Read by George W. Wells at
Meeting of Society, November 29, 1909
Style of Buildings
A very notable feature which characterized the growth and extension of the A. O. Co. has been the constant study and untiring efforts of the officers of the Company to keep well ahead on modern ideas in building construction with a full realization of the importance of such a policy upon the efficiency and permanency of this industry. As a net result it is significantly shown that there has been a complete evolution wrought, and during the decade just passed the plant has been entirely rebuilt...
...The buildings erected in 1871-72 were of wood, and consisted of three stories, the basement being of brick. The main part was 45 feet square with mansard roof, and wing 65 feet long, 26 feet wide extended to the south; a wing 90 feet long and 26 feet wide extending to the east, from which another wing 45 feet long and 26 feet wide extended to the south, as shown by cut.
The construction of these buildings above the brick basement was entirely of wood, as were many of the additions up to about 1890. Previous to this, however, the outside walls of these wooden structures were filled with brick and mortar poured in from the top to insure safety from fire.
The first development which may be said to have marked the beginning in the application of the policy of progressiveness in buildings was the substitution of flat roofs covered with felt and slag for the hipped or gable roofs of slate, eliminating the objectionable attics, thereby reducing the fire hazard. This was effected in 1897.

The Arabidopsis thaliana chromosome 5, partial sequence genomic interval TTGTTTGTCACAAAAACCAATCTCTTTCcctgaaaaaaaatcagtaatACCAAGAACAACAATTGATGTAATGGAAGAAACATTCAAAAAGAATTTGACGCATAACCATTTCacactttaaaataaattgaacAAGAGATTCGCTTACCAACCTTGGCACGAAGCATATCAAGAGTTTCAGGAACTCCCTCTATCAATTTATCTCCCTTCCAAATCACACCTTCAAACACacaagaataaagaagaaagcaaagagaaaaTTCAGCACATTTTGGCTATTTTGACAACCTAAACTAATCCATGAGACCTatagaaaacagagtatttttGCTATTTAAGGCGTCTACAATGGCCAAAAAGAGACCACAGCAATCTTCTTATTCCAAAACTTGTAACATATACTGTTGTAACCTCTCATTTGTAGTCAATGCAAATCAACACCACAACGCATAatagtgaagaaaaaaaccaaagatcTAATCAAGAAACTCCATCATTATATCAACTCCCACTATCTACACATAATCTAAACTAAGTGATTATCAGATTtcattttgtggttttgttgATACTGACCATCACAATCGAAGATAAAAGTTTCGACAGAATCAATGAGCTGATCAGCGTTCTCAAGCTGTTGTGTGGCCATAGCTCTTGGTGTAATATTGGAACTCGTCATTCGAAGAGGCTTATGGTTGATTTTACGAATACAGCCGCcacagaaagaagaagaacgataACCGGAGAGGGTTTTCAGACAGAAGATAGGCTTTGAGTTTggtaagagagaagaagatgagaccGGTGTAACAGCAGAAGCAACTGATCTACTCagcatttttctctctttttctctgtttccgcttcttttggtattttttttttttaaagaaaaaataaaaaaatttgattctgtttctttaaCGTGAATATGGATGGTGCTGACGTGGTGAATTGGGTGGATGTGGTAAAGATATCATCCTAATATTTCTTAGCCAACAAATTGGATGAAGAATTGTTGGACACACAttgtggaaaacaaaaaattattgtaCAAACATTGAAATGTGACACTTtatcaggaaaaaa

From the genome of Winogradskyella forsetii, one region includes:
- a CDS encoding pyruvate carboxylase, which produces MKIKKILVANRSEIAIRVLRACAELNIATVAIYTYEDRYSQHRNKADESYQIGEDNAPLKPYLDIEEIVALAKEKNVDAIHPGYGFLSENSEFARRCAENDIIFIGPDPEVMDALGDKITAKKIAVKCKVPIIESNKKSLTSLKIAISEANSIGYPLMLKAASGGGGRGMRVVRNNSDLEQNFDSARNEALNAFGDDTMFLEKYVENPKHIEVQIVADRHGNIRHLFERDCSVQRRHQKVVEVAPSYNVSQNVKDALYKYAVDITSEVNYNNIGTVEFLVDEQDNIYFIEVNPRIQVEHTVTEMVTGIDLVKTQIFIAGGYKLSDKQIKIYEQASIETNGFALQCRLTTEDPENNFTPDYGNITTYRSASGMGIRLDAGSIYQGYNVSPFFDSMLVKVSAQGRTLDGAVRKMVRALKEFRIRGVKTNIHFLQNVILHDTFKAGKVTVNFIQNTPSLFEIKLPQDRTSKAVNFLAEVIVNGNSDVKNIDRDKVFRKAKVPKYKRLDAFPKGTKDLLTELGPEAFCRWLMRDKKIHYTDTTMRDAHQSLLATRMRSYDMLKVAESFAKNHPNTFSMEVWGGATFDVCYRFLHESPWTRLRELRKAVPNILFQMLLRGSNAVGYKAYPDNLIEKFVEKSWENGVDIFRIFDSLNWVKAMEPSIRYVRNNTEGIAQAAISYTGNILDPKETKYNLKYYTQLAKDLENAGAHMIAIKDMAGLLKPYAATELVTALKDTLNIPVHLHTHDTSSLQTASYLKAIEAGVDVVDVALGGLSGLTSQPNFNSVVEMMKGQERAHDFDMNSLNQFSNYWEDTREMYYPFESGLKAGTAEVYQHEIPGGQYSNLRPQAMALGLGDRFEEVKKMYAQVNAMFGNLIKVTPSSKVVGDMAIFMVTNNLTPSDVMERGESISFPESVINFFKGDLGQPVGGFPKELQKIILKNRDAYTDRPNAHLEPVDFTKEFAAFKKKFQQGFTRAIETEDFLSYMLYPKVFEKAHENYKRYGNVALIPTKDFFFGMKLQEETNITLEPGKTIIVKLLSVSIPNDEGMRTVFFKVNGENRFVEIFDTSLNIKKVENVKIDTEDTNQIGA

In 1899 the first brick and timber wing now known as the north front of the Main Works, was erected. This settled the architectural design of the front elevation and marked a new era in buildings. Thenceforth the reconstruction was rapidly advanced and the pleasing appearance of the front, while settled upon eleven years ago, stands out in contrast to the architectural appearance of many industrial plants erected today. The last of the wooden buildings occupied in 1872, center of plant, were demolished in 1908...
...It is interesting as an evidence of progress in considering the developments in buildings to note the advantages taken of the most modern structural practice with respect to natural lighting. In the main front the size of the windows represented the most advanced ideas on this point at the time of building. Back of the Mechanic Street structure the great wings show an interesting evolution. The use of steel floor beams permitted the narrowing of pilasters and correspondingly greater window areas. Subsequently the use of the Z-bar construction, mentioned above, permitted further extensions in window area so that in the wings recently erected the windows extend to the ceilings and a great advantage in interior illumination is gained. The new steel reinforced concrete Lensdale Building is an example of the latest and most approved ideas for factory construction. The steel sash presented new possibilities in size. These windows extend from floor to ceiling, 12 1/2 feet high, and are in some cases 21 feet long..."
...1900 Tower Clock...
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